The act initially applied to group health plans and insurance coverage, but the Affordable Care Act in 2010 amended it to also apply to individual health coverage and Medicaid Managed Care plans. In September, the U.S. House passed the Mental Health Matters Act, which, if enacted, would give the Department of Labor additional enforcement power over the Mental Health Parity and Addiction Equity Act, making it easier to enforce federal parity law. Without insurance parity enforcement, notes Stephenson, people needing crisis services will continue facing significant preauthorization barriers and financial burdens, and behavioral health providers will continue to receive less reimbursement than physical health providers for equal services.
The U.S. Department of Labor and the Treasury have jurisdiction over private group health plans, while public sector group health plans fall under the jurisdiction of the Department of Health and Human Services. State laws may strengthen but not weaken federal parity protection.
Stephenson says some state legislators have taken 988 as an opportunity to establish their 988 crisis system and the sustainable funding needed to support it. For example, California’s new 988 legislation—the Miles Hall Lifeline and Suicide Prevention Act—explicitly links to the federal Mental Health Parity and Addiction Equity Act of 2008 and state parity law requirements as part of the state’s strategy to ensure the 988 crisis system is adequately funded. That includes reimbursement to 988 centers from healthcare service plans and disability insurers for “medically necessary behavioral health crisis services.”
California’s 988 legislation ties behavioral health services to medical necessity, trying to unfasten the long-held notion that behavioral health needs are less valid than those related to physical health. This false and problematic belief has marginalized mental health and substance use disorder services, supports, benefits, and reimbursement. (Furthermore, many experts would argue that a person’s physical health can’t be addressed without addressing their mental health and vice versa.)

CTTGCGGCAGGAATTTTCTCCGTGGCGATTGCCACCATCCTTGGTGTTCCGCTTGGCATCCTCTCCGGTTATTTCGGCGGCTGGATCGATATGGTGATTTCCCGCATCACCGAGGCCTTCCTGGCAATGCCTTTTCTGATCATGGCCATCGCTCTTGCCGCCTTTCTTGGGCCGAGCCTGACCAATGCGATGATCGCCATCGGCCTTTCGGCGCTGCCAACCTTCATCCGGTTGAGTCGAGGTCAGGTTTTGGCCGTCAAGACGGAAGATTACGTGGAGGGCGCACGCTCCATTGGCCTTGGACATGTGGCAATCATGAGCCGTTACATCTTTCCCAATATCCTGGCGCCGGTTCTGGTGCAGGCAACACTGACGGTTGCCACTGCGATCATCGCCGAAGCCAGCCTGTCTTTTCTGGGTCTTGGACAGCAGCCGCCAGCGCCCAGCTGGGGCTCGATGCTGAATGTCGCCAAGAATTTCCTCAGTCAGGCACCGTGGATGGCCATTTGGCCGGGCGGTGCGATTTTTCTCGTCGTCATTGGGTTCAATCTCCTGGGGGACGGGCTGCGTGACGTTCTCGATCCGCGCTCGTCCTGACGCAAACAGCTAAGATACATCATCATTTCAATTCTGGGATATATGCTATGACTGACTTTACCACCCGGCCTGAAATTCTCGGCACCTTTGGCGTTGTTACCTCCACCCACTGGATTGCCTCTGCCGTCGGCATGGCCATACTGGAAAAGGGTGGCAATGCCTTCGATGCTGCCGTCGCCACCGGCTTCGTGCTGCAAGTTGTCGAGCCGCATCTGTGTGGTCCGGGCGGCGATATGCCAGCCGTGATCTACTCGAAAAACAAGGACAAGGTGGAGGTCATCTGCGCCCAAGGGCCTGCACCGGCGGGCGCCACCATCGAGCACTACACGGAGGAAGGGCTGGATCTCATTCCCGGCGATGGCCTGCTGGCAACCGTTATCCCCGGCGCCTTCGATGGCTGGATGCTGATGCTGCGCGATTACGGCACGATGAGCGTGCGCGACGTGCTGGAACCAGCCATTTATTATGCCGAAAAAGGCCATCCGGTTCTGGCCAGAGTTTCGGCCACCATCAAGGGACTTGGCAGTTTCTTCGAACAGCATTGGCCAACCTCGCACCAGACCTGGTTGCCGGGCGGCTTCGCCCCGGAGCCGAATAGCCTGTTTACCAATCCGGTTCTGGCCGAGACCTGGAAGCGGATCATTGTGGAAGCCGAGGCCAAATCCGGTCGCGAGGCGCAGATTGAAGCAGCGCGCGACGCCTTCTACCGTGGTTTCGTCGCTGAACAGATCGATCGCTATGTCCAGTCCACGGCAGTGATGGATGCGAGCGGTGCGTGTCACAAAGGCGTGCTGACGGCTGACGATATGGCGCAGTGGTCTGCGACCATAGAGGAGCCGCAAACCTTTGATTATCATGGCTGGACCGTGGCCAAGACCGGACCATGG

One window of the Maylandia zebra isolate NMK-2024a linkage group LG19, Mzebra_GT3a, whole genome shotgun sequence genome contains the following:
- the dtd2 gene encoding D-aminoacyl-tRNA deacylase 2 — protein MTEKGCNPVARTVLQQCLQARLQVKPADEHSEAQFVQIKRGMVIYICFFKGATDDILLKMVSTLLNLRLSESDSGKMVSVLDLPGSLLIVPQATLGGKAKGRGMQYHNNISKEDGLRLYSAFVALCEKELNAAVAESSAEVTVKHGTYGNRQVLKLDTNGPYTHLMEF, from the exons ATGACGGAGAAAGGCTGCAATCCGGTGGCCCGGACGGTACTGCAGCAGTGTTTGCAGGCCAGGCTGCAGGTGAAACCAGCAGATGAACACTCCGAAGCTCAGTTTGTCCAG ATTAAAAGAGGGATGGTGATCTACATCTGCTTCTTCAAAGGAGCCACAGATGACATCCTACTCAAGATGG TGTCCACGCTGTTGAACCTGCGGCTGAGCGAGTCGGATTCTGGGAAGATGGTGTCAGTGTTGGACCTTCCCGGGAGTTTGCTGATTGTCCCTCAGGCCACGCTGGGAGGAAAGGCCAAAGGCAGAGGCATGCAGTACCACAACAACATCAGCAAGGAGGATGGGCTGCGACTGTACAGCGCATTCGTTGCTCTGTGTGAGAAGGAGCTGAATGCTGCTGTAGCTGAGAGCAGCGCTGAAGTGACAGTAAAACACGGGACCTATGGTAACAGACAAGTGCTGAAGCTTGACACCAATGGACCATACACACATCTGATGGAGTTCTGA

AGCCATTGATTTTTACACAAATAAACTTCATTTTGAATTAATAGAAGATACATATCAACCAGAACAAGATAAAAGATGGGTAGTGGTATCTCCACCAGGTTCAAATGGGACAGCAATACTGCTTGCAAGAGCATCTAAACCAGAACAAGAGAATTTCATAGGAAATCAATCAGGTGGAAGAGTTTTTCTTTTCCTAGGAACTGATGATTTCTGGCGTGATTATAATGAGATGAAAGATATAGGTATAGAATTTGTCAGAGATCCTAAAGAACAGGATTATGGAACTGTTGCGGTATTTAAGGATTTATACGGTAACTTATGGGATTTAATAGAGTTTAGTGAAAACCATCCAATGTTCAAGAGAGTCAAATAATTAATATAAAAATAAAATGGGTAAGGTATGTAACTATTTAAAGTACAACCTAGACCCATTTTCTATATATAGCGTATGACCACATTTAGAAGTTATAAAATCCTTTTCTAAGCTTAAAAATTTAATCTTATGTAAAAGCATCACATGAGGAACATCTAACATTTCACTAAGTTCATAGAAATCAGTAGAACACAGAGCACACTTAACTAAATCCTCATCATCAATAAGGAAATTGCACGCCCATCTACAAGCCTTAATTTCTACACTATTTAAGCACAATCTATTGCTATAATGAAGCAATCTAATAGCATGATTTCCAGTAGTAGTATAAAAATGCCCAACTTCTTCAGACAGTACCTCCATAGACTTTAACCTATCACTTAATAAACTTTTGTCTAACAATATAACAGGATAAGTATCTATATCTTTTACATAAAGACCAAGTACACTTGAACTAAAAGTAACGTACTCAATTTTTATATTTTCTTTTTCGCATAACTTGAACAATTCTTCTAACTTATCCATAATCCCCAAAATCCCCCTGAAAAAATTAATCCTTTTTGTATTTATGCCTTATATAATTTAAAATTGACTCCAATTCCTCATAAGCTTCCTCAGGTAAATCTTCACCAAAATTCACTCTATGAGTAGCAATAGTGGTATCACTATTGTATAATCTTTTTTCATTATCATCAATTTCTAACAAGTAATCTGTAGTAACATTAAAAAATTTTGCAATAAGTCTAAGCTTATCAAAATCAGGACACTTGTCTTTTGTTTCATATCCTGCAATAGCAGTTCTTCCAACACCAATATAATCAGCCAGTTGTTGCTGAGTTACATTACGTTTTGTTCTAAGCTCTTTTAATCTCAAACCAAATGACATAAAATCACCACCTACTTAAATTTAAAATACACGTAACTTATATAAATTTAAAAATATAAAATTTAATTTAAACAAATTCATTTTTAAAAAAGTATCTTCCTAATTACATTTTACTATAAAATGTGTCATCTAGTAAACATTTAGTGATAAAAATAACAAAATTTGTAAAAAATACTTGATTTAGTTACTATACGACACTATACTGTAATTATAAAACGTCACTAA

Coupling behavioral healthcare with medical necessity is gaining traction in the U.S. and other nations, such as the United Kingdom. For example, last December, editors at Scientific American wrote a piece titled “Expanding Mental Health Care Is a Medical Necessity.” They said the Covid pandemic and the corresponding tipping point in inequities and behavioral health needs have made parity more dire than ever. In the article, they included a quote from the Lancet’s Covid Commission Task Force stating that the disaster “offers a critical opportunity to invest in and strengthen mental health care systems to achieve a ‘parity of esteem,’ meaning that someone who is mentally ill should have equal access to evidence-based treatment as someone who is physically ill.” (Under the United Kingdom’s Health and Social Care Act 2012, “parity of esteem” is the principle that mental health must be given equal priority to physical health.)
Addressing parity, says Stephenson, also means defining and including behavioral health emergency services providers. For example, Washington State passed legislation in March to align its Balance Billing Protection Act with the federal No Surprises Act. “Their parity law includes crisis stabilization facilities and mobile crisis teams as emergency services providers,” she says, “making an equivalent to ambulances, emergency departments, and emergent care centers.” The list of crisis stabilization facilities includes crisis stabilization units, evaluation and treatment facilities, triage facilities, and agencies certified by the department of health to provide outpatient crisis services or medically managed or monitored withdrawal management services.
Congress and state leaders have an opportunity to remedy the disparity in care access with 988, but that’s not achievable without insurance benefit parity: equal coverage of behavioral and physical illness. Stephenson says it perplexes her why insurers treat behavioral health and physical health emergencies differently despite the existence of federal parity laws and that both are crises. For example, the window between people deciding to act and attempting suicide is short; for many, the time is between 5 to 10 minutes. According to a study published in Clinical Psychology and Psychotherapy, 73% of participants reported a period equal to or less than three hours between their decision and attempt. “Both behavioral and physical emergencies threaten life,” says Stephenson. “It’s time we get serious about enforcement.”
See the playbook authored by Stephenson and Hudock here: A Behavioral Health Parity Playbook: Strengthening State Laws and Partnerships.